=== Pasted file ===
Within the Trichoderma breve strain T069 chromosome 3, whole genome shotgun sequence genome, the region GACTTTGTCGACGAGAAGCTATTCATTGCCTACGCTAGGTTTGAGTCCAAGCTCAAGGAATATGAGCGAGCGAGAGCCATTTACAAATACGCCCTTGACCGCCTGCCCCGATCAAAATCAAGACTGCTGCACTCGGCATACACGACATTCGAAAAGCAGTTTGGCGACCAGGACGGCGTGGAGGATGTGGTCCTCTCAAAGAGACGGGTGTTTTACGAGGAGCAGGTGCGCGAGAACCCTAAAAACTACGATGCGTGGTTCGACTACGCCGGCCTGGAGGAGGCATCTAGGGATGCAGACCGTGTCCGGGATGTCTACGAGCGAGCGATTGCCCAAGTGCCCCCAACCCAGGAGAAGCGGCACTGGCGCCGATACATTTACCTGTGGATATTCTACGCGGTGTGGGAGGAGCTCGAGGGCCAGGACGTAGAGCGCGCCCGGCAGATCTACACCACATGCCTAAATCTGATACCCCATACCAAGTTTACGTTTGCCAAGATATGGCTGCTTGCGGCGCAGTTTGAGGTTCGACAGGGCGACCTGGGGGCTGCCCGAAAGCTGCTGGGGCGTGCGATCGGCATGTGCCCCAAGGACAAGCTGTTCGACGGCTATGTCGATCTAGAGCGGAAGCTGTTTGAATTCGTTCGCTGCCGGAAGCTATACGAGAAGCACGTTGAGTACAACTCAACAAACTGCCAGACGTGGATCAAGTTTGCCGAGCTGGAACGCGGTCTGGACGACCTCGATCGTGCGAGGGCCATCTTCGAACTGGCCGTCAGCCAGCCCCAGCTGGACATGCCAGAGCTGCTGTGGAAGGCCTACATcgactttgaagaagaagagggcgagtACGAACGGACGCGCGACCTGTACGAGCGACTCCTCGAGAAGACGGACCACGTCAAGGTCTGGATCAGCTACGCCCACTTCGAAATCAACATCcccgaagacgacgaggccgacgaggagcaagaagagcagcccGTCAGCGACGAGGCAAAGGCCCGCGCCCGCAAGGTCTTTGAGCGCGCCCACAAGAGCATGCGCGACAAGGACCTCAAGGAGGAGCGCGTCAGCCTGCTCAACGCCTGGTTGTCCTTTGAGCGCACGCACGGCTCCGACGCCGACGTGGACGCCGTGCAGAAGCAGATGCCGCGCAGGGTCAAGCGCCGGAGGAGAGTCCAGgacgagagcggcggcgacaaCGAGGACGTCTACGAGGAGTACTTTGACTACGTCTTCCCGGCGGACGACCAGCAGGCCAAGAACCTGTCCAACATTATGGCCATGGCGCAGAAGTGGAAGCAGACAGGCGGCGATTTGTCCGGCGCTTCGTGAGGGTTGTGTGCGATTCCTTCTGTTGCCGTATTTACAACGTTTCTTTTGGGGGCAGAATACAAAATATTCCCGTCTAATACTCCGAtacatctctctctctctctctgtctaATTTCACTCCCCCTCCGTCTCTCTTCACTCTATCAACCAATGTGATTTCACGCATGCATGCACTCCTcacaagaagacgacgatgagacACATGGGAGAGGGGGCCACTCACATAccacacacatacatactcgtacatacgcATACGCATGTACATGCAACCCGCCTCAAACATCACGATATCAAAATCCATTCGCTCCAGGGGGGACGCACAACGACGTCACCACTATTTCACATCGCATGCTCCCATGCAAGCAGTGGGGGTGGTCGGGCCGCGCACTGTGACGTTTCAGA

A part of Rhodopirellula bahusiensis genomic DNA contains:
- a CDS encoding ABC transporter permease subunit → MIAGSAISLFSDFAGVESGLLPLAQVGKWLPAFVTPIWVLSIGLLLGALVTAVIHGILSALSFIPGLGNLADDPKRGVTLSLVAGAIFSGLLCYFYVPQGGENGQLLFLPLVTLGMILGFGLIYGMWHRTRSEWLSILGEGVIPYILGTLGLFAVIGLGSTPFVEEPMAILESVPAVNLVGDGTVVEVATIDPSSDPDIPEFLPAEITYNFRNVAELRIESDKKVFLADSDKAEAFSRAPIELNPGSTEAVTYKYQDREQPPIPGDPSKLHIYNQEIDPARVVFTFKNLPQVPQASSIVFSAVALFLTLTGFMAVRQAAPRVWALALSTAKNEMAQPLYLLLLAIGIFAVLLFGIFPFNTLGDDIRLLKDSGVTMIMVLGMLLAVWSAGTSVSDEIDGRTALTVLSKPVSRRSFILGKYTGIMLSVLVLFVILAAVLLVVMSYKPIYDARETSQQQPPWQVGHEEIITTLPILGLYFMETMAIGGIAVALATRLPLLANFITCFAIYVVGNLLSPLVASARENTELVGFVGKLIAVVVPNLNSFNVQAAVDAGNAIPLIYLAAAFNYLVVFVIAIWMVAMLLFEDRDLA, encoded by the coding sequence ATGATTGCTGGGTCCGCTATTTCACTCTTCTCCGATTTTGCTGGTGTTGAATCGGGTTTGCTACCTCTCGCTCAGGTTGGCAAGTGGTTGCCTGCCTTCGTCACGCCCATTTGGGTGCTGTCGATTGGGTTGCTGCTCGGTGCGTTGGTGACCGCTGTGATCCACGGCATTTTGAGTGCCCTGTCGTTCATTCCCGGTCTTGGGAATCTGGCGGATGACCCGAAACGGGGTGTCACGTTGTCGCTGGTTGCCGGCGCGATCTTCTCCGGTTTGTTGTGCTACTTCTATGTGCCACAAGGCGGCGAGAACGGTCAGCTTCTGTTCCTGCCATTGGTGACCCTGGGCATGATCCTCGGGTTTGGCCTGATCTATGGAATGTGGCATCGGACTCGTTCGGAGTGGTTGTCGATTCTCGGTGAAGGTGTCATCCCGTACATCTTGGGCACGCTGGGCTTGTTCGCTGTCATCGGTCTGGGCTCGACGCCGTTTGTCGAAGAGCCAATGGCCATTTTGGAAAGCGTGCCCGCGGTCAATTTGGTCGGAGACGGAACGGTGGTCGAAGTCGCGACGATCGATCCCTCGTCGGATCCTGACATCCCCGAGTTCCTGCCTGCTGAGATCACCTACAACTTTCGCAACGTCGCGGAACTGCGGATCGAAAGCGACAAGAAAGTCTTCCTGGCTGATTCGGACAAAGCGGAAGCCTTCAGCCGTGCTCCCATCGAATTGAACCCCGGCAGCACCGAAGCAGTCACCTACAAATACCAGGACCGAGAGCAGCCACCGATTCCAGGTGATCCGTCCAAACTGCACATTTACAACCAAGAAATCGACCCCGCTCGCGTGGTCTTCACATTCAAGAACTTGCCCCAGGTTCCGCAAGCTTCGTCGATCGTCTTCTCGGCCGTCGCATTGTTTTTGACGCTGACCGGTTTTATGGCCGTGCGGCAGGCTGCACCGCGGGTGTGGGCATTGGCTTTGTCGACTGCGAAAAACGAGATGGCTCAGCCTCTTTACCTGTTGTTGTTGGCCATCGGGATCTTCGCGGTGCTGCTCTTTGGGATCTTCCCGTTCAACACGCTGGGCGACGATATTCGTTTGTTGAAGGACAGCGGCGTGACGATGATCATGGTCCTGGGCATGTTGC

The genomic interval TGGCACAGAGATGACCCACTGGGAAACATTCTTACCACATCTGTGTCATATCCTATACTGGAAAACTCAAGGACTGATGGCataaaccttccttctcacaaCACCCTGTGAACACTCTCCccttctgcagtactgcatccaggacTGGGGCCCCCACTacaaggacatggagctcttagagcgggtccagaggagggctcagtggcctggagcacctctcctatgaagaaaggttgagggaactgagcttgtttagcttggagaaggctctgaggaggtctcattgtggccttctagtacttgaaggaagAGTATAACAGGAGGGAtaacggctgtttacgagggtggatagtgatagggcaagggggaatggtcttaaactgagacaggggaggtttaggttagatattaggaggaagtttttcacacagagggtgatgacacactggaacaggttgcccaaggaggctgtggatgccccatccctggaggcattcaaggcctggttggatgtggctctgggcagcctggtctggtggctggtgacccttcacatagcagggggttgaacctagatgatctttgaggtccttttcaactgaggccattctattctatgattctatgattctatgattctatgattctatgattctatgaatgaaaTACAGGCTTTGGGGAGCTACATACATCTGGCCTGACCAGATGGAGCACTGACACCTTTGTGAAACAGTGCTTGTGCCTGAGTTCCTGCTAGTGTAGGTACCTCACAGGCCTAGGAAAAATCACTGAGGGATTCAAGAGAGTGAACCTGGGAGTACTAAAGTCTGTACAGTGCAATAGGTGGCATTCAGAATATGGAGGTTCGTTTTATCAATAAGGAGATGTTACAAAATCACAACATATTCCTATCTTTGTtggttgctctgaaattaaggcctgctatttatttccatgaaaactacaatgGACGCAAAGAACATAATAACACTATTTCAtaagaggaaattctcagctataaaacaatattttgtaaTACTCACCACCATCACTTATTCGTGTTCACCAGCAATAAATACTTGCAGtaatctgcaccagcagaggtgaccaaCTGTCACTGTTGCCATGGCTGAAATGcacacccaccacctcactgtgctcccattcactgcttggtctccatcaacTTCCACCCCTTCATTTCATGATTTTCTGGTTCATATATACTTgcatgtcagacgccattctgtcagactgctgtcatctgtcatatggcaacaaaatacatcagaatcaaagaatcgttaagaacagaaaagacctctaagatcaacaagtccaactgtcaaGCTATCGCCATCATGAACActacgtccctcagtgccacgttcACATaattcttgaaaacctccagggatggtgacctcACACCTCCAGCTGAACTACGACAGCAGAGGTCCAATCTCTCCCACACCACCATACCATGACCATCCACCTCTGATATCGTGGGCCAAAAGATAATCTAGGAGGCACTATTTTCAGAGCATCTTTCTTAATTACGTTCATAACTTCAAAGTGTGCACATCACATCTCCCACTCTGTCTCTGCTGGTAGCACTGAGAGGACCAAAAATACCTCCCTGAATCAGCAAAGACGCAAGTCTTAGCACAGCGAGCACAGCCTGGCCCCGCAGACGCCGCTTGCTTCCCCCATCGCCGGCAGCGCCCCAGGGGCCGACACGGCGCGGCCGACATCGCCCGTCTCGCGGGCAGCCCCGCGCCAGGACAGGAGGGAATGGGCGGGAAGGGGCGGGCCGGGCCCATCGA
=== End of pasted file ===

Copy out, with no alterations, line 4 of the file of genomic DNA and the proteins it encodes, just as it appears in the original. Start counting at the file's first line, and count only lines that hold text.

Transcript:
The genomic interval TGGCACAGAGATGACCCACTGGGAAACATTCTTACCACATCTGTGTCATATCCTATACTGGAAAACTCAAGGACTGATGGCataaaccttccttctcacaaCACCCTGTGAACACTCTCCccttctgcagtactgcatccaggacTGGGGCCCCCACTacaaggacatggagctcttagagcgggtccagaggagggctcagtggcctggagcacctctcctatgaagaaaggttgagggaactgagcttgtttagcttggagaaggctctgaggaggtctcattgtggccttctagtacttgaaggaagAGTATAACAGGAGGGAtaacggctgtttacgagggtggatagtgatagggcaagggggaatggtcttaaactgagacaggggaggtttaggttagatattaggaggaagtttttcacacagagggtgatgacacactggaacaggttgcccaaggaggctgtggatgccccatccctggaggcattcaaggcctggttggatgtggctctgggcagcctggtctggtggctggtgacccttcacatagcagggggttgaacctagatgatctttgaggtccttttcaactgaggccattctattctatgattctatgattctatgattctatgattctatgattctatgaatgaaaTACAGGCTTTGGGGAGCTACATACATCTGGCCTGACCAGATGGAGCACTGACACCTTTGTGAAACAGTGCTTGTGCCTGAGTTCCTGCTAGTGTAGGTACCTCACAGGCCTAGGAAAAATCACTGAGGGATTCAAGAGAGTGAACCTGGGAGTACTAAAGTCTGTACAGTGCAATAGGTGGCATTCAGAATATGGAGGTTCGTTTTATCAATAAGGAGATGTTACAAAATCACAACATATTCCTATCTTTGTtggttgctctgaaattaaggcctgctatttatttccatgaaaactacaatgGACGCAAAGAACATAATAACACTATTTCAtaagaggaaattctcagctataaaacaatattttgtaaTACTCACCACCATCACTTATTCGTGTTCACCAGCAATAAATACTTGCAGtaatctgcaccagcagaggtgaccaaCTGTCACTGTTGCCATGGCTGAAATGcacacccaccacctcactgtgctcccattcactgcttggtctccatcaacTTCCACCCCTTCATTTCATGATTTTCTGGTTCATATATACTTgcatgtcagacgccattctgtcagactgctgtcatctgtcatatggcaacaaaatacatcagaatcaaagaatcgttaagaacagaaaagacctctaagatcaacaagtccaactgtcaaGCTATCGCCATCATGAACActacgtccctcagtgccacgttcACATaattcttgaaaacctccagggatggtgacctcACACCTCCAGCTGAACTACGACAGCAGAGGTCCAATCTCTCCCACACCACCATACCATGACCATCCACCTCTGATATCGTGGGCCAAAAGATAATCTAGGAGGCACTATTTTCAGAGCATCTTTCTTAATTACGTTCATAACTTCAAAGTGTGCACATCACATCTCCCACTCTGTCTCTGCTGGTAGCACTGAGAGGACCAAAAATACCTCCCTGAATCAGCAAAGACGCAAGTCTTAGCACAGCGAGCACAGCCTGGCCCCGCAGACGCCGCTTGCTTCCCCCATCGCCGGCAGCGCCCCAGGGGCCGACACGGCGCGGCCGACATCGCCCGTCTCGCGGGCAGCCCCGCGCCAGGACAGGAGGGAATGGGCGGGAAGGGGCGGGCCGGGCCCATCGA